Matt Roberts Arts, 25b Vyner St, London, E2 9DG

ALAS Summer Residency Exhibition 2012

28th June – 7th July 2012

 I visited the inaugural opening of ALAS  at Matt Roberts’ Gallery. This group show will become a twice yearly event on Vyner Street, happening in June and November. This is an exciting addition to  the  Matt Roberts Gallery annual  Salon exhibitions, consisting of a mixed media show, (painting, sculpture, installation and any 2-D media) as well as the two additional  salon prizes, which specialise in photography and video.

The salon shows and now ‘ALAS‘ are great platforms for contemporary artists to gain valuable exposure of the work and forge new links with other practitioners, galleries and art collectors in London. I spoke to Matt Roberts that evening about his idea behind the  current show. He seems to  have a real understanding and commitment in supporting artists  to  develop their career as successful practitioners.  I really liked his idea of getting artists to work collaboratively in the gallery environment prior to the exhibition, sharing and discussing their development to make a cohesive show. An artist tends to have an isolated lifestyle, so the making of ALAS was a return to the college atmosphere, where peer assessment could be implemented to support the making process, as opposed to merely commenting on finished work.  In addition, each Saturday, a talk or visit was arranged where artists would meet different organisations in the art world to gather contacts and advice.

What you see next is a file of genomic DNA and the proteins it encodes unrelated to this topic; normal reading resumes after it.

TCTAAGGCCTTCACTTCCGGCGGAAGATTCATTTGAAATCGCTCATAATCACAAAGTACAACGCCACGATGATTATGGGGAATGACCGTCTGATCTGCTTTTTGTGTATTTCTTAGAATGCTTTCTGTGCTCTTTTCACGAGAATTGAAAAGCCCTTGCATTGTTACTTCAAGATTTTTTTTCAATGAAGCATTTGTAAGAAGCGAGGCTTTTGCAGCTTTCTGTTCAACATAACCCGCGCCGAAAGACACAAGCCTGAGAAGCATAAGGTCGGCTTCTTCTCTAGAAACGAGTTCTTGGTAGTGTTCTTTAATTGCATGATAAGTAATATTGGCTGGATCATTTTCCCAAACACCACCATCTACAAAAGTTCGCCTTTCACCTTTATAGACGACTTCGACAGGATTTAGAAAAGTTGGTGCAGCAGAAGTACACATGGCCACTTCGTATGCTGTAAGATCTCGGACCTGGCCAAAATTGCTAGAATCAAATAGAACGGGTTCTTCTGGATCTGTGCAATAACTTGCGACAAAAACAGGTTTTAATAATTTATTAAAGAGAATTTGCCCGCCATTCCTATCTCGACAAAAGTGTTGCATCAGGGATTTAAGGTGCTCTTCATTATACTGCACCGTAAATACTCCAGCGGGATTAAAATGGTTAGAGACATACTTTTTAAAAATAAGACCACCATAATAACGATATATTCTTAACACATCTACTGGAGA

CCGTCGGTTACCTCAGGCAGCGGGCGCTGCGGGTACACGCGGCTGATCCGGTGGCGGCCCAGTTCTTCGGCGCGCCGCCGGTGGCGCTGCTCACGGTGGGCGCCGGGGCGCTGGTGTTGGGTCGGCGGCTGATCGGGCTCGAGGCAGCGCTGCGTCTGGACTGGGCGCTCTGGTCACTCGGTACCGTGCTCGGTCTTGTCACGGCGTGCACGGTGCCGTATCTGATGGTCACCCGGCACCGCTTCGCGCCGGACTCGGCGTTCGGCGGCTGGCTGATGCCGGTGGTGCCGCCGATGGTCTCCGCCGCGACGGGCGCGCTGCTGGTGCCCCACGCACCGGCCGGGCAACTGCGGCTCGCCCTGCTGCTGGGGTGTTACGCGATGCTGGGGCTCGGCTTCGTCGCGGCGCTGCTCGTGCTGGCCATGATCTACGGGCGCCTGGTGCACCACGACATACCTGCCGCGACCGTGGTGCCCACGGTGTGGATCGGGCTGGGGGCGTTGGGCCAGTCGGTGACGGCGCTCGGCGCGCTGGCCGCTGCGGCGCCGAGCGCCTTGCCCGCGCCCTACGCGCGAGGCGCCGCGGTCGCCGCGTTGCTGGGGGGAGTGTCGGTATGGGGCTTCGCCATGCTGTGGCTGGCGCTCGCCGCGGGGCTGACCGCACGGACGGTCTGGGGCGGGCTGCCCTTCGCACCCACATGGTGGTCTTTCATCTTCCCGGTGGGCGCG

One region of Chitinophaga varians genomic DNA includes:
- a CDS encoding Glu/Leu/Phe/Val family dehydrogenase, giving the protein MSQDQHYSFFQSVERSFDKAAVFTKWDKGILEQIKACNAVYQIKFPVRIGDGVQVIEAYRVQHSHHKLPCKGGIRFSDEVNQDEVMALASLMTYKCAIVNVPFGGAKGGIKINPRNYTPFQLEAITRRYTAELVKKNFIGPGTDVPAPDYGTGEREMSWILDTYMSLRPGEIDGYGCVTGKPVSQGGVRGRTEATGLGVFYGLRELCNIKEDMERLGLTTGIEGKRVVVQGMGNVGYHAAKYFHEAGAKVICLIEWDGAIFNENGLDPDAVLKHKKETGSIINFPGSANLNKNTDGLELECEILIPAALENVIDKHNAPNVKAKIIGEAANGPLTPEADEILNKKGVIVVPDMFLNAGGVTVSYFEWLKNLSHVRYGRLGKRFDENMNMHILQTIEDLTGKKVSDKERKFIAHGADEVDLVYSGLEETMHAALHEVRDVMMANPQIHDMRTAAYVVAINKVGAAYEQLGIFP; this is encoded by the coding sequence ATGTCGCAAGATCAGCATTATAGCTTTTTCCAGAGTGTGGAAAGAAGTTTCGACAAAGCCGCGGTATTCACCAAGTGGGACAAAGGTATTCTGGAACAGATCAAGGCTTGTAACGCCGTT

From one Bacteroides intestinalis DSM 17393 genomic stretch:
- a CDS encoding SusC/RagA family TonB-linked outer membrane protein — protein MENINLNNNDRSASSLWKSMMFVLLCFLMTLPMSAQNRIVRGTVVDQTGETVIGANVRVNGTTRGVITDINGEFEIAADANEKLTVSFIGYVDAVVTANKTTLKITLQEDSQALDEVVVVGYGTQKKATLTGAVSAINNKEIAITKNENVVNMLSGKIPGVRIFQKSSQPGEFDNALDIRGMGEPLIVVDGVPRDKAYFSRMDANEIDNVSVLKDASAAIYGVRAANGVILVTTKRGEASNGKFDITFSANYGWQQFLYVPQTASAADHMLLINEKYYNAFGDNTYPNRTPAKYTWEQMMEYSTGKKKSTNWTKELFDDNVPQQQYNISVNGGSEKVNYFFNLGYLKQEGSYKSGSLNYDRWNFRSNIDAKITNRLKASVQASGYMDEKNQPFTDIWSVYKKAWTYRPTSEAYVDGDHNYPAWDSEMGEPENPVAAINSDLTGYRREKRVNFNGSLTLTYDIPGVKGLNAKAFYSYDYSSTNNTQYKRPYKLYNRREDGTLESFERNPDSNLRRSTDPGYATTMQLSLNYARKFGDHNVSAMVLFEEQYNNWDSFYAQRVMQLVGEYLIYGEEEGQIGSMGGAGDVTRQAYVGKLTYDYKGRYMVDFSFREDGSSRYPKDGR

“After five years of providing artists’ professional development support Matt Roberts has launched ALAS, as a means of sharing knowledge about ways in which artists can gain exhibition experience and exposure for their practice. The ALAS professional development residency consists of over 100 hours of lectures and one-to-one tuition from our team and guest lecturers over a five week period. Successful applicants will be asked to bring 1-2 works in progress which will be completed in our studio facilities and exhibited at the Matt Roberts Arts gallery spaces.”

Exhibiting artists are:

Catrine Bodum, David Chalkley, Hannah Futers, Caro Halford, Kirsty Harris, Karolina Magnusson-Murray, Susie Mendelsson, Hana Melley, Julia Miranda, Moorland Productions, Laurie Nouchka, Araba Ocran, Jane Oldfield, Charley Peters, Paul Stanley, Susanna Thornton, Ventiko, Jemma Watts, Sarah West

Here is a small selection of images from the group exhibition.

Paul Stanley
“Lying awake in my bed as a child I listened to the trains going by on the track that ran behind our street, hoping to make sense out of the white noise of a world that extended endlessly beyond my understanding.”

Paul Stanley
“Through my more recent ‘Pulling at Threads’ series I have been looking closely at how we develop relationships with the images that are personal to us; for example how we understand our own image captured at a point in time such as childhood.”

Jemma Watts “My current work is concerned with the psychogeography of cities, exploring the idea of the sacred and mystical in the modern world, and specifically urban environments. It seems to me that something that is shaped by the will of so many human minds over hundreds of years must have a higher significance.”

Jemma Watts